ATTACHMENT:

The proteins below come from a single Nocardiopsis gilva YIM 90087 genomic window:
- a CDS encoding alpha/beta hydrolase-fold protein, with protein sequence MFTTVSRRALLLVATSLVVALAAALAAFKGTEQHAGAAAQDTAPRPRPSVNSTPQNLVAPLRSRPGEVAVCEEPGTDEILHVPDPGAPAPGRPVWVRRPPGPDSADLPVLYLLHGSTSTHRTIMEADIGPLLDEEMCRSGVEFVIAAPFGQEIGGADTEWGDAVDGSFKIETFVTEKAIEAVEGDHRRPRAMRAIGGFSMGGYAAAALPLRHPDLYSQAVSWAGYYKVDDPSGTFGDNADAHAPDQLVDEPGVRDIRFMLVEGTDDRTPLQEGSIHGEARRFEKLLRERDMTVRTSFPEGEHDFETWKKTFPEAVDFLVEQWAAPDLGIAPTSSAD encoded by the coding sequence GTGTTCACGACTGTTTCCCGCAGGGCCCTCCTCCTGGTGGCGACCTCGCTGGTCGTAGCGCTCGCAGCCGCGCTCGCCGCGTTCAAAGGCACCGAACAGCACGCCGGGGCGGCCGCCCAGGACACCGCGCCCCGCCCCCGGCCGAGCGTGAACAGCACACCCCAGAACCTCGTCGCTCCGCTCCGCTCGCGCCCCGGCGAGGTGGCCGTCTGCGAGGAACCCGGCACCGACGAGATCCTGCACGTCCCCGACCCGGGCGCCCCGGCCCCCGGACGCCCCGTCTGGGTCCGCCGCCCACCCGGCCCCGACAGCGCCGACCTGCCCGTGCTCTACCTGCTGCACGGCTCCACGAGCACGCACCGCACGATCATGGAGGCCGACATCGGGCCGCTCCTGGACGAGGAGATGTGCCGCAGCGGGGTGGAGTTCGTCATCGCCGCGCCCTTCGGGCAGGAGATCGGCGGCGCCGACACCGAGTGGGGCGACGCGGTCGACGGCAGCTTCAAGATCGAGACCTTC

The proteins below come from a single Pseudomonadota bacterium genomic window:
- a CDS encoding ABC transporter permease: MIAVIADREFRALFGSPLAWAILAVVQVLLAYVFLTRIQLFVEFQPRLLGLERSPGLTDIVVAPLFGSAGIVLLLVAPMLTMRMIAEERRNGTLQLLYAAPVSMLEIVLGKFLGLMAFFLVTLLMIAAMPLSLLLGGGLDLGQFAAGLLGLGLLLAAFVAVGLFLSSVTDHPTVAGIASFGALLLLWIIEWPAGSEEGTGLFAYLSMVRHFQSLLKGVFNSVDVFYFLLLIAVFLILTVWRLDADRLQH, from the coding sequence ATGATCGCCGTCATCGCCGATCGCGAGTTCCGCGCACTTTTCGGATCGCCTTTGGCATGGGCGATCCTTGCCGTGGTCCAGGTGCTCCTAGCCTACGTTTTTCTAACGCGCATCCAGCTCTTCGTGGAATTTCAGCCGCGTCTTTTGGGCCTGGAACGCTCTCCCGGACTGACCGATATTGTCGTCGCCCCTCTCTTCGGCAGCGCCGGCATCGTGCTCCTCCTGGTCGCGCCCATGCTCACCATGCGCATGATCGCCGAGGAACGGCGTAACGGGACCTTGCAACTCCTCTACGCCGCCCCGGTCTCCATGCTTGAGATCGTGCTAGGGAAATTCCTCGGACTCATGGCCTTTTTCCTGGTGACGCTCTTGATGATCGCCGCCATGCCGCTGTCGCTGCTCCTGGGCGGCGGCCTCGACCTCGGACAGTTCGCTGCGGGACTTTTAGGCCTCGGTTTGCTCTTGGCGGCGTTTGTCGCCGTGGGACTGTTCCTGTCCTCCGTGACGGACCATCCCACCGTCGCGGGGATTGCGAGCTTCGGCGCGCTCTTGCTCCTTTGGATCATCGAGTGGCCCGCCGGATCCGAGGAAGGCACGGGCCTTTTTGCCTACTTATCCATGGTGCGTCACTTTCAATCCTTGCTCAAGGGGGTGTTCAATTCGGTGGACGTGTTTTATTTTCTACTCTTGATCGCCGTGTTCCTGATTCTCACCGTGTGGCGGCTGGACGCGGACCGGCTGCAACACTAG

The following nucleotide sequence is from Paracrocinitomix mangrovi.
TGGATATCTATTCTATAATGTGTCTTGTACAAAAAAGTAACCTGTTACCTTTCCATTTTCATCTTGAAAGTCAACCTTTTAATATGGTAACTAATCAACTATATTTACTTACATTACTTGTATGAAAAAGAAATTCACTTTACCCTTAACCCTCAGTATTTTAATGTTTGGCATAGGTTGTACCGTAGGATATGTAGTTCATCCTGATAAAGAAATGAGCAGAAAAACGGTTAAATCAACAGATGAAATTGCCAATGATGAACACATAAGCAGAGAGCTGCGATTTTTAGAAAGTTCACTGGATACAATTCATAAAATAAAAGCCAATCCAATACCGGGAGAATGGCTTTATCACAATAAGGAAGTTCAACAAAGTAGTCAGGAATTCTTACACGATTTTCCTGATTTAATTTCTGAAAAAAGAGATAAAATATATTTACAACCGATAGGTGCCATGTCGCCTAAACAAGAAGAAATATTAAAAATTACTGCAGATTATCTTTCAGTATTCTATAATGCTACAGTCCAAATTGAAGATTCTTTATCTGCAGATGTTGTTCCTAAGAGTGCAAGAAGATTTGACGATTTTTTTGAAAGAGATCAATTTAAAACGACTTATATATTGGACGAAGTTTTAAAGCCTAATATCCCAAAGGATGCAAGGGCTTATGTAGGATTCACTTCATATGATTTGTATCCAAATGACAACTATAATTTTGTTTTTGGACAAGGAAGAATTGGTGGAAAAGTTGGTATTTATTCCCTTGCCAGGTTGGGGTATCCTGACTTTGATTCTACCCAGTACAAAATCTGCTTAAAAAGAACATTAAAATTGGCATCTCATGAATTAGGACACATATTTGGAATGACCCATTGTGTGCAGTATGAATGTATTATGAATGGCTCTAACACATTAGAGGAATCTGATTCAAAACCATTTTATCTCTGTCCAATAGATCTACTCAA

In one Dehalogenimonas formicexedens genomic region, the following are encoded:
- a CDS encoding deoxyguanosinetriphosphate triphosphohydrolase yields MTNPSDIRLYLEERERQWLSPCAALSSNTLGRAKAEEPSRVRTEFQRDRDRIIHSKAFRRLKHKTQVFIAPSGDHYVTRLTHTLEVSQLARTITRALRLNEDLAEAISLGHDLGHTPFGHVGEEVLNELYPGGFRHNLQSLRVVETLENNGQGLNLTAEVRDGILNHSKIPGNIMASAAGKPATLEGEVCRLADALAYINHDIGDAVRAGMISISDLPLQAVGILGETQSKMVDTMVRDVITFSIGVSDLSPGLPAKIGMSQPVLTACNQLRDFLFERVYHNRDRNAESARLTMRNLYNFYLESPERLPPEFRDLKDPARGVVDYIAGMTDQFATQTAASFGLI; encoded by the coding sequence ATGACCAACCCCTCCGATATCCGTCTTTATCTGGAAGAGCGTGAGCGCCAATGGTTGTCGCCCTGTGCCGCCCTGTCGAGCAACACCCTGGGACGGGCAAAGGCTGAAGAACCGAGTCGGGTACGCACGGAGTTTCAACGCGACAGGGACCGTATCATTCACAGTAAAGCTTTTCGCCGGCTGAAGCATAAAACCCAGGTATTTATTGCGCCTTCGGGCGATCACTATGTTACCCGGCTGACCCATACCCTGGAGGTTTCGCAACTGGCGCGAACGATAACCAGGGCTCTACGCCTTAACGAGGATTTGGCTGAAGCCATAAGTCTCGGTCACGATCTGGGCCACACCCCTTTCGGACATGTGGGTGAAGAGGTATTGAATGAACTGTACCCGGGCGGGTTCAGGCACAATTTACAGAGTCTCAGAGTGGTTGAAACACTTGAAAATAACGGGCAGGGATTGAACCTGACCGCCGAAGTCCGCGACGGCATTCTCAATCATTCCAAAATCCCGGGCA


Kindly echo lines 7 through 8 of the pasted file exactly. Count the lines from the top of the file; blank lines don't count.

In one Dehalogenimonas formicexedens genomic region, the following are encoded:
- a CDS encoding deoxyguanosinetriphosphate triphosphohydrolase yields MTNPSDIRLYLEERERQWLSPCAALSSNTLGRAKAEEPSRVRTEFQRDRDRIIHSKAFRRLKHKTQVFIAPSGDHYVTRLTHTLEVSQLARTITRALRLNEDLAEAISLGHDLGHTPFGHVGEEVLNELYPGGFRHNLQSLRVVETLENNGQGLNLTAEVRDGILNHSKIPGNIMASAAGKPATLEGEVCRLADALAYINHDIGDAVRAGMISISDLPLQAVGILGETQSKMVDTMVRDVITFSIGVSDLSPGLPAKIGMSQPVLTACNQLRDFLFERVYHNRDRNAESARLTMRNLYNFYLESPERLPPEFRDLKDPARGVVDYIAGMTDQFATQTAASFGLI; encoded by the coding sequence ATGACCAACCCCTCCGATATCCGTCTTTATCTGGAAGAGCGTGAGCGCCAATGGTTGTCGCCCTGTGCCGCCCTGTCGAGCAACACCCTGGGACGGGCAAAGGCTGAAGAACCGAGTCGGGTACGCACGGAGTTTCAACGCGACAGGGACCGTATCATTCACAGTAAAGCTTTTCGCCGGCTGAAGCATAAAACCCAGGTATTTATTGCGCCTTCGGGCGATCACTATGTTACCCGGCTGACCCATACCCTGGAGGTTTCGCAACTGGCGCGAACGATAACCAGGGCTCTACGCCTTAACGAGGATTTGGCTGAAGCCATAAGTCTCGGTCACGATCTGGGCCACACCCCTTTCGGACATGTGGGTGAAGAGGTATTGAATGAACTGTACCCGGGCGGGTTCAGGCACAATTTACAGAGTCTCAGAGTGGTTGAAACACTTGAAAATAACGGGCAGGGATTGAACCTGACCGCCGAAGTCCGCGACGGCATTCTCAATCATTCCAAAATCCCGGGCA